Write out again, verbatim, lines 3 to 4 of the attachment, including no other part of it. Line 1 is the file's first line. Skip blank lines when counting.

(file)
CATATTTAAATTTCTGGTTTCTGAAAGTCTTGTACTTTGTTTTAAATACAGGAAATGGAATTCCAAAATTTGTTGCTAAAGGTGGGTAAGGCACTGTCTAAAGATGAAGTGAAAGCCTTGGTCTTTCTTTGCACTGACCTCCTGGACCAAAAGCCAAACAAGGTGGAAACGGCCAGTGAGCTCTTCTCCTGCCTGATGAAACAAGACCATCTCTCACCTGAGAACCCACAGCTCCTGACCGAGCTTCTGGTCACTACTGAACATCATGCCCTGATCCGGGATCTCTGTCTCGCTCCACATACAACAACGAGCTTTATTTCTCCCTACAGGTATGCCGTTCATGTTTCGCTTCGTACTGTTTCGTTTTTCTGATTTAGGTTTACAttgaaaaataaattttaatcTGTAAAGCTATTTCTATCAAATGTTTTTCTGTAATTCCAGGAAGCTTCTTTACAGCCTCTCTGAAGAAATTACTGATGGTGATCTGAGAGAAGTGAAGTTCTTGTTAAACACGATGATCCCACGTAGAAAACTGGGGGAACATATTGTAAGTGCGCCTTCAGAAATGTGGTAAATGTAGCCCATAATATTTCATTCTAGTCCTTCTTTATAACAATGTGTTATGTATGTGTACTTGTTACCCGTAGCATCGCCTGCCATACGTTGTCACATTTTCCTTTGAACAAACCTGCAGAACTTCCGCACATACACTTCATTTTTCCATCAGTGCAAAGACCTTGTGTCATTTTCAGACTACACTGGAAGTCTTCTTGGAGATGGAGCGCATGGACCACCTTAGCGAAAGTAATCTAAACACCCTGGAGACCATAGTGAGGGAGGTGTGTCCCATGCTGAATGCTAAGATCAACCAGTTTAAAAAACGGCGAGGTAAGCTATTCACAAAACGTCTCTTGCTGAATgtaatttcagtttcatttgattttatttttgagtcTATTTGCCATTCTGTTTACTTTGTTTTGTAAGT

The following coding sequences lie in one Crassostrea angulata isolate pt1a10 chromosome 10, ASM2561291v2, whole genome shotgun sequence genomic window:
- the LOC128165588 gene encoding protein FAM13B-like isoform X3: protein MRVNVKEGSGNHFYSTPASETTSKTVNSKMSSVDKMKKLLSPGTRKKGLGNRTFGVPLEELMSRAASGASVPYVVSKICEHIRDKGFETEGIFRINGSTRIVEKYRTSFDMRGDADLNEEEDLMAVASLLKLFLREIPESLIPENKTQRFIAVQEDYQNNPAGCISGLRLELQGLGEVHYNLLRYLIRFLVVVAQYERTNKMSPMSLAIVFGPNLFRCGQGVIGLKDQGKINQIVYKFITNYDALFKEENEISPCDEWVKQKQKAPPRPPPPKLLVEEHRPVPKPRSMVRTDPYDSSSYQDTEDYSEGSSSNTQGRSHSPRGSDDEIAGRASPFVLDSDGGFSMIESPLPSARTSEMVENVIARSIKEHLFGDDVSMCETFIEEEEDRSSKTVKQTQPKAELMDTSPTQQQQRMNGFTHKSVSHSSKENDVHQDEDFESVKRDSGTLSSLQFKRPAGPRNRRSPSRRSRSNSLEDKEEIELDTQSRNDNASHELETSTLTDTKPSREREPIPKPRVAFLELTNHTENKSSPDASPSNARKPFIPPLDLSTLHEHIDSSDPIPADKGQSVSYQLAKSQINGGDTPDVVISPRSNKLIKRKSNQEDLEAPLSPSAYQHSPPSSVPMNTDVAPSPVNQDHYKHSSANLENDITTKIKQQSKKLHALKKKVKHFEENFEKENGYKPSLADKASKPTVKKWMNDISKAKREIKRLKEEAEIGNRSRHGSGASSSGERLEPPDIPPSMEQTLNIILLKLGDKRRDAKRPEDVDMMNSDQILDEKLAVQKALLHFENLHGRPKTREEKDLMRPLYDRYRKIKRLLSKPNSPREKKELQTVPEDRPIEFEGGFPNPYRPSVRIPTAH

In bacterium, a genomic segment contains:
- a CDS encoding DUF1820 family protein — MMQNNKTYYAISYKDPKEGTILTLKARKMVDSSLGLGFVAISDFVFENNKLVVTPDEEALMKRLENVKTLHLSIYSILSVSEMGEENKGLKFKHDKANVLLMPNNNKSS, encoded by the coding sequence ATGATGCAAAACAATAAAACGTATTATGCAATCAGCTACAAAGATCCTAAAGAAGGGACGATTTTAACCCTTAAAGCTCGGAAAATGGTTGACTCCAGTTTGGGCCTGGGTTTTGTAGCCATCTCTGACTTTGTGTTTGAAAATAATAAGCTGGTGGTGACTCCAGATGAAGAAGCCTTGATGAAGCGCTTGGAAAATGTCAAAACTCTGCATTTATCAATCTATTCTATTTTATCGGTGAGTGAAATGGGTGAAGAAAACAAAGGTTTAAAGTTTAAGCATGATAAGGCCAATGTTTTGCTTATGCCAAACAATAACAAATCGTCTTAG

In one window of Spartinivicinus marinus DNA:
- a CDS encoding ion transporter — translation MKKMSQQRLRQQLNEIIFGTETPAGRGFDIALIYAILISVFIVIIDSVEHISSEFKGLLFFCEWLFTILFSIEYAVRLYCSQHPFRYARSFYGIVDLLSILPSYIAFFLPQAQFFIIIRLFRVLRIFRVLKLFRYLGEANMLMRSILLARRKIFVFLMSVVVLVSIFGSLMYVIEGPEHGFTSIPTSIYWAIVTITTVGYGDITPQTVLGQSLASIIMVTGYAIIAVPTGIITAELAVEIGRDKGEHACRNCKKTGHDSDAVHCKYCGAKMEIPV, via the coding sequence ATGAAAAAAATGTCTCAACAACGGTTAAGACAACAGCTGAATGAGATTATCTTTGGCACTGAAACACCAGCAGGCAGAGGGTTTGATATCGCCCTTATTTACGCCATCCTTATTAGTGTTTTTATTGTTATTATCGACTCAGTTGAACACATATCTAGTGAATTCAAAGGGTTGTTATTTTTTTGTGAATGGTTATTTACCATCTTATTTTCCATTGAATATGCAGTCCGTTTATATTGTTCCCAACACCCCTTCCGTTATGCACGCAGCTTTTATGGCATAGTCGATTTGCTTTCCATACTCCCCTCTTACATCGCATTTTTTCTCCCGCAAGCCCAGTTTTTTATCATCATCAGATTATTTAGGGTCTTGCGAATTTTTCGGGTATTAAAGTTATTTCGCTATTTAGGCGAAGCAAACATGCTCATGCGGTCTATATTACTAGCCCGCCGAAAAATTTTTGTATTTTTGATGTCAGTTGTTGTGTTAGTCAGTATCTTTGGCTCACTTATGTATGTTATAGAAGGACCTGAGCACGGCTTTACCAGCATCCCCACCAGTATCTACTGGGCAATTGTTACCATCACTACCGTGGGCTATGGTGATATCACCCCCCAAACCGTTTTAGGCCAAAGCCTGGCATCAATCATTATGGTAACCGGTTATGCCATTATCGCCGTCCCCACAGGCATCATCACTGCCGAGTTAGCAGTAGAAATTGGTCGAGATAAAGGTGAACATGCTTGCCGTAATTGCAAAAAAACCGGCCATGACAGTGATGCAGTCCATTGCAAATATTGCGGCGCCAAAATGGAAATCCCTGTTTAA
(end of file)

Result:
- the LOC128165588 gene encoding protein FAM13B-like isoform X3: protein MRVNVKEGSGNHFYSTPASETTSKTVNSKMSSVDKMKKLLSPGTRKKGLGNRTFGVPLEELMSRAASGASVPYVVSKICEHIRDKGFETEGIFRINGSTRIVEKYRTSFDMRGDADLNEEEDLMAVASLLKLFLREIPESLIPENKTQRFIAVQEDYQNNPAGCISGLRLELQGLGEVHYNLLRYLIRFLVVVAQYERTNKMSPMSLAIVFGPNLFRCGQGVIGLKDQGKINQIVYKFITNYDALFKEENEISPCDEWVKQKQKAPPRPPPPKLLVEEHRPVPKPRSMVRTDPYDSSSYQDTEDYSEGSSSNTQGRSHSPRGSDDEIAGRASPFVLDSDGGFSMIESPLPSARTSEMVENVIARSIKEHLFGDDVSMCETFIEEEEDRSSKTVKQTQPKAELMDTSPTQQQQRMNGFTHKSVSHSSKENDVHQDEDFESVKRDSGTLSSLQFKRPAGPRNRRSPSRRSRSNSLEDKEEIELDTQSRNDNASHELETSTLTDTKPSREREPIPKPRVAFLELTNHTENKSSPDASPSNARKPFIPPLDLSTLHEHIDSSDPIPADKGQSVSYQLAKSQINGGDTPDVVISPRSNKLIKRKSNQEDLEAPLSPSAYQHSPPSSVPMNTDVAPSPVNQDHYKHSSANLENDITTKIKQQSKKLHALKKKVKHFEENFEKENGYKPSLADKASKPTVKKWMNDISKAKREIKRLKEEAEIGNRSRHGSGASSSGERLEPPDIPPSMEQTLNIILLKLGDKRRDAKRPEDVDMMNSDQILDEKLAVQKALLHFENLHGRPKTREEKDLMRPLYDRYRKIKRLLSKPNSPREKKELQTVPEDRPIEFEGGFPNPYRPSVRIPTAH

In bacterium, a genomic segment contains: